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Sugar Cane

May, 2003

Loading the cane.
1. Loading the cane
Filling the truck.
2. Filling the truck
Locomotive photo.
3. Steam locomotive
Plowing the field.
4. Plowing the field
Jamie in the cane field.
5. Jamie

Sugar cane is the largest cash crop of Negros Island. It was once grown for export, but the export market dried up in the 1970's as the countries of Europe and the US grew more and more sugar beets to supply their own needs. Today, Negros sugar is sold only within the Philippines. The sugar industry is thus much less prosperous than it was earlier in the 20th century. Many of the large haciendas have been broken up into smaller parcels, and the land owners are making much smaller profits. This has had a negative impact on the workers as well.

Nearly all of the work in the cane fields is done by hand in the Philippines. The cane is harvested by groups of men who cut down the cane with a heavy knife similar to a machete. They cut off the tops of the cane and strip off the leaves, then lay the canes in long rows, separated from the leaves. The next day, the cane will be loaded onto a truck (thumbnail photo #1, at left). The cane is compacted as much as possible, and loaded far above the sides of the truck (photo #2). The harvest must be timed to allow the cane to be processed quickly at the sugar mill, as it will spoil fairly quickly. We saw large parking lots filled with loaded trucks waiting for their turn at the sugar mills.

Most sugar cane was once transported to the mills by light guage railroads. They were powered by steam locomotives (photo #3) that burned bagasse, the fibrous remains of the processed sugar cane. Most of the railroad tracks have now been pulled up, and the old rail cars are left to rust along the roads. (We did see some trains still in operation on the east coast near Bais, but were unable to take pictures from the bus.) Once the harvest begins, local dwellers can bring their animals into the fields to graze on the cane leaves. The cows and caribao love the leaves, but do not eat the cane.

After the field has been harvested, it is burned. This kills insect and disease pests, drives out rodents and snakes, and fertilizes the fields with the ashes. New shoots will grow up from the roots of the old cane plants. If any of the old plants have not survived, new plants will be inserted by planting cuttings, called seed cane, in the bare spaces. This regeneration process is called ratooning. It saves the cost of plowing and replanting the entire field. However, each subsequent crop will produce a smaller yield than the previous one. In Negros, ratooning can only be done once before the yield is too small to be economic. After the second crop, the field must be plowed completely and replanted with fresh seed cane.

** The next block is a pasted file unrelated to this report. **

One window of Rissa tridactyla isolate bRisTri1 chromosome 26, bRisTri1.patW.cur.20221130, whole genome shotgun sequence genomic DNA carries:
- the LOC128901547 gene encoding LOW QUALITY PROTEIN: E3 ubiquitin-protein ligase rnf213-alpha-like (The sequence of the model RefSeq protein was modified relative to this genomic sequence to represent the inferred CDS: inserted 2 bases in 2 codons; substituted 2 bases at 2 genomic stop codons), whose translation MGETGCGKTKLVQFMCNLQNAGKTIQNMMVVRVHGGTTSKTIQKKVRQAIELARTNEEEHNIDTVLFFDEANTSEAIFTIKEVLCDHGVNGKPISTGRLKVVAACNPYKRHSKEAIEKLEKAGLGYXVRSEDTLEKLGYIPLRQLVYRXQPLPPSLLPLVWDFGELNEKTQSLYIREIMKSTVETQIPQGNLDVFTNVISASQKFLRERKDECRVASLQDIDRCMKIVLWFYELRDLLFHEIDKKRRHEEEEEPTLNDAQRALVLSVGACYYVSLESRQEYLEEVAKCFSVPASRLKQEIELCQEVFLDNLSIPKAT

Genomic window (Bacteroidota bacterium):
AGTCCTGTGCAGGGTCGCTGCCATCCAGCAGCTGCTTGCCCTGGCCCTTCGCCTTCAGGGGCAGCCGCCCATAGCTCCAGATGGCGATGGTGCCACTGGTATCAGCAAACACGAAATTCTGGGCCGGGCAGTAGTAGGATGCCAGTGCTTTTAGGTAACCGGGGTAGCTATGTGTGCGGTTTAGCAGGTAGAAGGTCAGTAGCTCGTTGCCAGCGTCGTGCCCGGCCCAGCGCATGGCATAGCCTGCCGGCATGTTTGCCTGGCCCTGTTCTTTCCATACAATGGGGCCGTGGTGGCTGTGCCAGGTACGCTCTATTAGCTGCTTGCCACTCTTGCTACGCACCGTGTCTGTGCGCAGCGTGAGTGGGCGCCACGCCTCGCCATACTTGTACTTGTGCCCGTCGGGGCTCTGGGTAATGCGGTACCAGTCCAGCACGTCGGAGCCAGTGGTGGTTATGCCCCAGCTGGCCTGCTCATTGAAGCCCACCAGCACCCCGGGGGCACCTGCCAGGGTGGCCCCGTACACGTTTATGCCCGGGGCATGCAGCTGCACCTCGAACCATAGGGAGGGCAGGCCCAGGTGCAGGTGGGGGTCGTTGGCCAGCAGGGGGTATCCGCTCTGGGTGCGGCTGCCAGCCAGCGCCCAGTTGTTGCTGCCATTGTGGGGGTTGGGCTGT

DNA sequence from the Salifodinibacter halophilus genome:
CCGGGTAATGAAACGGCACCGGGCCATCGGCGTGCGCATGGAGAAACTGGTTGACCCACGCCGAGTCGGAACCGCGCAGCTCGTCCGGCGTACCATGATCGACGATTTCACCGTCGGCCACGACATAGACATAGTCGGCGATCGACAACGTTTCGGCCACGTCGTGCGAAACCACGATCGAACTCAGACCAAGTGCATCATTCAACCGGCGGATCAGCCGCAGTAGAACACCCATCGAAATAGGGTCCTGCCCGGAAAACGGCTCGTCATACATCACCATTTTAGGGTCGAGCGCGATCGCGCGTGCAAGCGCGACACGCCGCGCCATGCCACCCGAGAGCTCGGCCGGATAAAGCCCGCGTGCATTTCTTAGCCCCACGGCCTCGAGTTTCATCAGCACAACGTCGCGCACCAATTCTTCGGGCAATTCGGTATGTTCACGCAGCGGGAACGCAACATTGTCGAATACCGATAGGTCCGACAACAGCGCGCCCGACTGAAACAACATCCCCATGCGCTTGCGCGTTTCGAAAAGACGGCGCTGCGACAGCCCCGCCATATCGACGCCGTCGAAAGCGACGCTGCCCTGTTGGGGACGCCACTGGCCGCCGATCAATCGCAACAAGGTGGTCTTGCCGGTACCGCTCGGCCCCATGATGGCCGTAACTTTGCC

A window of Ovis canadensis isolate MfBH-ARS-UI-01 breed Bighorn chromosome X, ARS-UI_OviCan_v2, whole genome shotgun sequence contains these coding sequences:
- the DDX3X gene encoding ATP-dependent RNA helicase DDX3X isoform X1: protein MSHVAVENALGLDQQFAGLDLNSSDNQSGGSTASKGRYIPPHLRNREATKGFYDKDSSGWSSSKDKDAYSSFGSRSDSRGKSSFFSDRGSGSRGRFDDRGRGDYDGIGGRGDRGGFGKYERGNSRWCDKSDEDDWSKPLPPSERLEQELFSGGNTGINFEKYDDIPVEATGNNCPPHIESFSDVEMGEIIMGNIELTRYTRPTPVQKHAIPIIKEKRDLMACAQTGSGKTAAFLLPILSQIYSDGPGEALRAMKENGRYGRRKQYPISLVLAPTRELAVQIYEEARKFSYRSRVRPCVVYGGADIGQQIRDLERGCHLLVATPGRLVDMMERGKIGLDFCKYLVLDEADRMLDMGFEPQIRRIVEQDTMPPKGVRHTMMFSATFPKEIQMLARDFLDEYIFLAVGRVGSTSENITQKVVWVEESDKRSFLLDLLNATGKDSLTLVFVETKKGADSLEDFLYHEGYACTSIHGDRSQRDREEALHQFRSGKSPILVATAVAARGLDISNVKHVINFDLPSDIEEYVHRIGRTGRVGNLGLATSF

As the cane grows, weeds that would compete with the cane plants must be removed. This is done by plowing, usually with caribao (photo #4). The caribao must be muzzled to stop it eating the tender young cane shoots and leaves. Only the richest growers can afford to plow their fields with a tractor. As the canes grow, they become too tall to be plowed, and must be weeded by hand. Whole families will be hired, at a very low fixed rate per hectare, to go through the field manually removing the weeds. The cane can grow to great height, as seen in photo #5.

The economics of sugar farming in the Philippines are quite dreary. Wages for the field workers are appallingly low (about $US 1 per day). The value of the refined sugar is also low, the labor required is immense, and the grower's profits are not as great as they once were. Partly for these reasons, and partly as a result of mismanagement or greed, it is not uncommon for growers to refuse to pay their workers. The workers have little recourse. Although the Philippines has liberal labor laws that greatly favor the workers, the only way for them to enforce their rights is to hire a lawyer and sue. The workers almost never have the money to do this. Even if they did, the lawyer's fees would take most of the money they might receive in a judgement. In addition, the workers live on land owned by their employers. In any dispute, they would be forced out of their homes.

In some cases, disgruntled workers have burned immature cane fields in protest, but this only reduces the growers income and seldom helps the workers. There is a communist revolutionary group in much of the Philippines known as the NPA. They will come to the "aid" of the workers by threatening the growers with death or kidnapping if they don't pay. Usually, the grower simply hides out for a while, and the workers are still not paid. When the NPA does kidnap people, it is unclear who will get the ransom money. The men with the guns seem to keep most of it, and the workers get little or nothing. The system seems to be engineered to keep the workers just healthy enough to work, with nothing extra.

We were very much affected by the difficult conditions under which these people work and live. We felt guilty for our comparative wealth, but realized that we could do nothing to change the reality of their lives. We handed out a bag of t-shirts; people seemed quite pleased with the gifts, and their lives go on unchanged. Almost everyone we met was friendly and smiling — it's hard to imagine how they do it.

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